As an archaeologist with an office right next to the Nicholson Museum where he often leads school tour groups and classes, Dr Craig Barker is close to lots of history. Here he talks about the objects that tell the story of his work.
Dr Craig Barker’s office is right outside the door of the Nicholson Museum so he doesn’t have to travel far when school groups, students, staff and tourists arrive for one of his classes or tours. When Barker’s not there, he could be in Cyprus at the Paphos archaeological dig that has fascinated him for more than 20 years. We asked him to dig around his desk, and a few of his other obsessions turned up.
I’ve been reading Agatha Christie’s books since I was a teenager and these days I give talks about her. She worked as an archaeologist, with her second husband, in what is now Iraq and Syria. Part of the reason she was so prolific was that she was stuck in a desert dig house for four months of the year with nothing to do but bang out a book on a typewriter. What’s amazing for me is that we have material in the Nicholson collection that Christie actually cleaned. The card has a joke on it that was attributed to Christie but it was really written by her publicist. It says that every girl should marry an archaeologist because the older she gets, the more interested in her he’ll become.
A lot of the Agatha Christie books popularised archaeology and, of course, so did Indiana Jones. I’m a real movie buff and I don’t think educators should be afraid of using popular culture to engage people in what they’re talking about. That hat is great for engaging kids. We just have to point out what’s accurate in the movies and what’s not. I’d give Indiana Jones a high score for fun and a low score for archaeology - he doesn’t spend nearly enough time in the library.
These books represent 20 years of my excavations and research. At the moment I’m going back through them and asking lots of questions like: “What were we doing back in 1999 when we were digging trench 1ZZ?” What we thought then was a Roman wall in Cyprus we now know was a Medieval wall that was reusing Roman architecture. These books let me revisit my thinking when we first uncovered those structures. The popular perception is that archaeology is five weeks out in the field having fun then that’s it. There’s actually far more time spent in the library, laboratory and in museums than in the field.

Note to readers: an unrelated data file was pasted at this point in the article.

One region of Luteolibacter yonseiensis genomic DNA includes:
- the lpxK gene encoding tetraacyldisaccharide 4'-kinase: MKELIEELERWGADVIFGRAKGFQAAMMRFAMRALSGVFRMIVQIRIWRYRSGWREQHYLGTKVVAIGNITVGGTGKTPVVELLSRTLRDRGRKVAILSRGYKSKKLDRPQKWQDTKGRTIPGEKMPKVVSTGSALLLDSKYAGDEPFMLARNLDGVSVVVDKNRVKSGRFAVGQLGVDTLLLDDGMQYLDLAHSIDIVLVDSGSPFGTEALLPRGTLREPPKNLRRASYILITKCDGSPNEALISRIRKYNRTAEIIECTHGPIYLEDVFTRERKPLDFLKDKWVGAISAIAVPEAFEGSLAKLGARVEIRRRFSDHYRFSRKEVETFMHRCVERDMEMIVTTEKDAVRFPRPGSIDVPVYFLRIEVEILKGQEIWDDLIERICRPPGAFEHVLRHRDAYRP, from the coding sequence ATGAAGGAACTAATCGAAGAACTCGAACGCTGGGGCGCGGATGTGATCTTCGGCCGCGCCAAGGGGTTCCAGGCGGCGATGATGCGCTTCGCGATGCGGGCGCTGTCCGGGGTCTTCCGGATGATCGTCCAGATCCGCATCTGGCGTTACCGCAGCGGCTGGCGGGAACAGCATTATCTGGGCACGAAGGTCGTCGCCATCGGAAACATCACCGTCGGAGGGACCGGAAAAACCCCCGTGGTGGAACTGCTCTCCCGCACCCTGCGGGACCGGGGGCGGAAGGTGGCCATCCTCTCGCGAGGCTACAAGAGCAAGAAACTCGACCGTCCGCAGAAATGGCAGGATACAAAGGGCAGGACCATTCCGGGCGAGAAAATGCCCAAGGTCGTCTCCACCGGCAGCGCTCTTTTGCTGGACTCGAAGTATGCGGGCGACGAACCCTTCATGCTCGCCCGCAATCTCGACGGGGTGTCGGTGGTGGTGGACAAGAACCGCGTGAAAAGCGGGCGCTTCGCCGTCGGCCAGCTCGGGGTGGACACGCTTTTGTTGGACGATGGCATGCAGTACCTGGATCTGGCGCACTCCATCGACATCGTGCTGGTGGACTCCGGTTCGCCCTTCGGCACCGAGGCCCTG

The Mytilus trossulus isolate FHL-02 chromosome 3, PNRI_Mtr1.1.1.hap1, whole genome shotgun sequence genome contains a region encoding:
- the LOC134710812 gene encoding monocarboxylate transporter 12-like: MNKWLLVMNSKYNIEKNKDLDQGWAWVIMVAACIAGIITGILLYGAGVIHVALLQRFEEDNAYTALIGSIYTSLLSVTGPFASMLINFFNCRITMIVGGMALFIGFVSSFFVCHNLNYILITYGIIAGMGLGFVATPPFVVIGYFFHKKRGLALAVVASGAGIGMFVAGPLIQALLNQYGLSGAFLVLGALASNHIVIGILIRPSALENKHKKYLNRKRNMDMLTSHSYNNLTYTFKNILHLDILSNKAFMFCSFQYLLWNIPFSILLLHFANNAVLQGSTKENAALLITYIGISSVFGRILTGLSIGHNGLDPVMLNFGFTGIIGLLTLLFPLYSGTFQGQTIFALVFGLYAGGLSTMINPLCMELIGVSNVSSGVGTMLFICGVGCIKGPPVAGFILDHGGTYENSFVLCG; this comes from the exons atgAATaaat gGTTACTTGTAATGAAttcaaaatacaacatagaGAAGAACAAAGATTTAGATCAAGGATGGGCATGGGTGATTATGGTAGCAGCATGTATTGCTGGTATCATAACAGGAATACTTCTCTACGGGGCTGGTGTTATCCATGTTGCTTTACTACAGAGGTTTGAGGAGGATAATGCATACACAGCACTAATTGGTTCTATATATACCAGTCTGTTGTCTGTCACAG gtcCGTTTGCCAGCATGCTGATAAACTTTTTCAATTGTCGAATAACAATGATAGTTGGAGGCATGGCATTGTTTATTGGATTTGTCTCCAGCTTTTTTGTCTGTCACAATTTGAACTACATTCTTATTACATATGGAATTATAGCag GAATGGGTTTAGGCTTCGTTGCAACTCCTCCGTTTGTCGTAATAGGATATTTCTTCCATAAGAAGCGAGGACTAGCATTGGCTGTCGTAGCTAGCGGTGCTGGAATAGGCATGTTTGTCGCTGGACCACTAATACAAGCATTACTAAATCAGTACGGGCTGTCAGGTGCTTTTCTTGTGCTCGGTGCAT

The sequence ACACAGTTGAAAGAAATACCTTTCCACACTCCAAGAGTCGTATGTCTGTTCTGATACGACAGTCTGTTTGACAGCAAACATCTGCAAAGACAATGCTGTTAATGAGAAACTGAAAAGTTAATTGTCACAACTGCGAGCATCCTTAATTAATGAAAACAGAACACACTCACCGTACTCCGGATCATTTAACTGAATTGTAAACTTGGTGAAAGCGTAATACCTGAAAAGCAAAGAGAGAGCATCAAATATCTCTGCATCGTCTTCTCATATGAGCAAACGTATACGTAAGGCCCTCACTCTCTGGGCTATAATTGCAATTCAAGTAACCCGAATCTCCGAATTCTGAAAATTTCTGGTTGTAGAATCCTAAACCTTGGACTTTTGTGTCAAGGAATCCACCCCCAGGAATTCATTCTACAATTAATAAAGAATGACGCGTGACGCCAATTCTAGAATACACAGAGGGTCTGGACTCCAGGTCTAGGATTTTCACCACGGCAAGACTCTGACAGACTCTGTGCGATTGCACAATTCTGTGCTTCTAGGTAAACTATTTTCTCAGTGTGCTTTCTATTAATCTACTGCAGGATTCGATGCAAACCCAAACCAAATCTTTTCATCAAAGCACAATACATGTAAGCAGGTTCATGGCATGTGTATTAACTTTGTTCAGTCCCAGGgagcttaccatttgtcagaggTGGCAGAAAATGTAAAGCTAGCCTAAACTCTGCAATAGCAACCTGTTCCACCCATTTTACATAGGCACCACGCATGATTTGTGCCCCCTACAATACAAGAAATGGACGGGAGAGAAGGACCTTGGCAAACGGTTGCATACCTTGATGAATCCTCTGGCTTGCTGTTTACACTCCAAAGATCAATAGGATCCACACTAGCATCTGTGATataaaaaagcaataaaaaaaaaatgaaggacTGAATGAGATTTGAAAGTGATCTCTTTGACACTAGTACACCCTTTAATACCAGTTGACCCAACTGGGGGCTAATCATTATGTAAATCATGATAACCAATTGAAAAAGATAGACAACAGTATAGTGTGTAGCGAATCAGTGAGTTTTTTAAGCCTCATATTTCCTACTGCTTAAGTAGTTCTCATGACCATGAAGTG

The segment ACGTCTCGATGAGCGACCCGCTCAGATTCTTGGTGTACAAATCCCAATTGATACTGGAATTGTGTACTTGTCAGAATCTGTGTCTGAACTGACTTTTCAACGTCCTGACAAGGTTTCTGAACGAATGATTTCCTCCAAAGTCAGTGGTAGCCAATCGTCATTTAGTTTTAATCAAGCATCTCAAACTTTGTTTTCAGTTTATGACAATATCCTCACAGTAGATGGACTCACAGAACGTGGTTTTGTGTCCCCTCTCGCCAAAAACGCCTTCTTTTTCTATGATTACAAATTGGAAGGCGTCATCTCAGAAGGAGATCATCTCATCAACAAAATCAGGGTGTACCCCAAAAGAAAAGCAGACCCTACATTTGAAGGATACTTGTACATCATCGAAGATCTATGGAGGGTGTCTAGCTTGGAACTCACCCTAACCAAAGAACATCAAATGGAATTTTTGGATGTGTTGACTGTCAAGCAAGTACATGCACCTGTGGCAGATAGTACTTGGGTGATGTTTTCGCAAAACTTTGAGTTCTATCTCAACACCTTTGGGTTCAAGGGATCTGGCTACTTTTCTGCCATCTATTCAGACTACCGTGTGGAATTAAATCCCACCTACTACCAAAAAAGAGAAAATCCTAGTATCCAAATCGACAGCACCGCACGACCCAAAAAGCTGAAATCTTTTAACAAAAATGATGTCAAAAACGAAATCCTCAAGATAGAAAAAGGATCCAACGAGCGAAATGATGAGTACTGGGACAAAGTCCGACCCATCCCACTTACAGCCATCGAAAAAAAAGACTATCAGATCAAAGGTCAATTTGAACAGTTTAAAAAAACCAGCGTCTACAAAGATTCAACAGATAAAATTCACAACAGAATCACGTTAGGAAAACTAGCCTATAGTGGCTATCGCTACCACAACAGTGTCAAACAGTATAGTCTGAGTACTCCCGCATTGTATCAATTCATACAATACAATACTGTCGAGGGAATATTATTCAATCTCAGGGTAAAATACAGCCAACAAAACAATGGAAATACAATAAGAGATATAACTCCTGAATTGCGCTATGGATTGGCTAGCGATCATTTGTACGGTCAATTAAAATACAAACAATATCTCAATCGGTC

I’ve spent five weeks a year working in Cyprus for the past 20 years. During that time, we’ve worked closely with the Cyprus Department of Antiquities, which has given us various acknowledgements for the work we’ve done for the country. This one was given to us by the President of Cyprus. It’s just a little handmade replica of a 4500-year-old figurine, but it was great to receive it. You couldn’t imagine an Australian Prime Minister giving a gift to a French team excavating Australian sites. But in Cyprus, they really value what we do.
I just picked this up randomly on a beach in Cyprus and put it in my pocket. It doesn’t look like much, and it isn’t. But if I’m having one of those days, I can look at that pebble and know that there’s still Cyprus. It reminds me of great times I have there with friends and colleagues. It’s probably the most valueless thing here, but in some ways it’s the most sentimental for me. Near where I picked this up is a beach where local myth says Aphrodite was born.
These bandages are about our school holiday programs where we have kids wrap themselves up as mummies. It’s interesting that alongside my academic research I’ll often have kids’ colouring-in sheets - it shows the duality of what I do. I also run a lot of Master of Teaching courses here about object-based learning. To be honest, all a museum really needs to run a great school program for kids is a mummy and a dinosaur. You’re off and running.
I’m happy to call myself a nerd. One of the things you learn teaching children is that you’re never going to be cool so you may as well just go with it. So yes, I’m a Doctor Who fan.
Photography by Victoria Baldwin (BA '14)
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